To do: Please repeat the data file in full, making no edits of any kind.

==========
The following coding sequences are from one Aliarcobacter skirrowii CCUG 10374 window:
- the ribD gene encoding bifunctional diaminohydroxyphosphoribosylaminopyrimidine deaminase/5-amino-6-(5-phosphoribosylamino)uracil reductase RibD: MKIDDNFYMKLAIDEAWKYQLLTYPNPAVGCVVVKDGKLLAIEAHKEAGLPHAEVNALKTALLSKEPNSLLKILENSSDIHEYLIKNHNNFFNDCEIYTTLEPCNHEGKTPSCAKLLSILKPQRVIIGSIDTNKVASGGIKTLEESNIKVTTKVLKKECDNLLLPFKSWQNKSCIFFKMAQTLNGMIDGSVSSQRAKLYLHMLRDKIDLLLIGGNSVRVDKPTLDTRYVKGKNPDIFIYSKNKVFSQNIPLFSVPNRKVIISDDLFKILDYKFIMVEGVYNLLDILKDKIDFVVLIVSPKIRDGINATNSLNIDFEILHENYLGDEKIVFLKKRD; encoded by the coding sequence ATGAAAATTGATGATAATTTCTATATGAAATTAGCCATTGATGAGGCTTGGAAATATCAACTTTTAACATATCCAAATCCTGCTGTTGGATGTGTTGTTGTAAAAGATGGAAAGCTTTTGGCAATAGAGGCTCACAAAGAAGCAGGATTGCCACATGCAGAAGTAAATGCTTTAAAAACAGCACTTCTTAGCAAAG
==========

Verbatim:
The following coding sequences are from one Aliarcobacter skirrowii CCUG 10374 window:
- the ribD gene encoding bifunctional diaminohydroxyphosphoribosylaminopyrimidine deaminase/5-amino-6-(5-phosphoribosylamino)uracil reductase RibD: MKIDDNFYMKLAIDEAWKYQLLTYPNPAVGCVVVKDGKLLAIEAHKEAGLPHAEVNALKTALLSKEPNSLLKILENSSDIHEYLIKNHNNFFNDCEIYTTLEPCNHEGKTPSCAKLLSILKPQRVIIGSIDTNKVASGGIKTLEESNIKVTTKVLKKECDNLLLPFKSWQNKSCIFFKMAQTLNGMIDGSVSSQRAKLYLHMLRDKIDLLLIGGNSVRVDKPTLDTRYVKGKNPDIFIYSKNKVFSQNIPLFSVPNRKVIISDDLFKILDYKFIMVEGVYNLLDILKDKIDFVVLIVSPKIRDGINATNSLNIDFEILHENYLGDEKIVFLKKRD; encoded by the coding sequence ATGAAAATTGATGATAATTTCTATATGAAATTAGCCATTGATGAGGCTTGGAAATATCAACTTTTAACATATCCAAATCCTGCTGTTGGATGTGTTGTTGTAAAAGATGGAAAGCTTTTGGCAATAGAGGCTCACAAAGAAGCAGGATTGCCACATGCAGAAGTAAATGCTTTAAAAACAGCACTTCTTAGCAAAG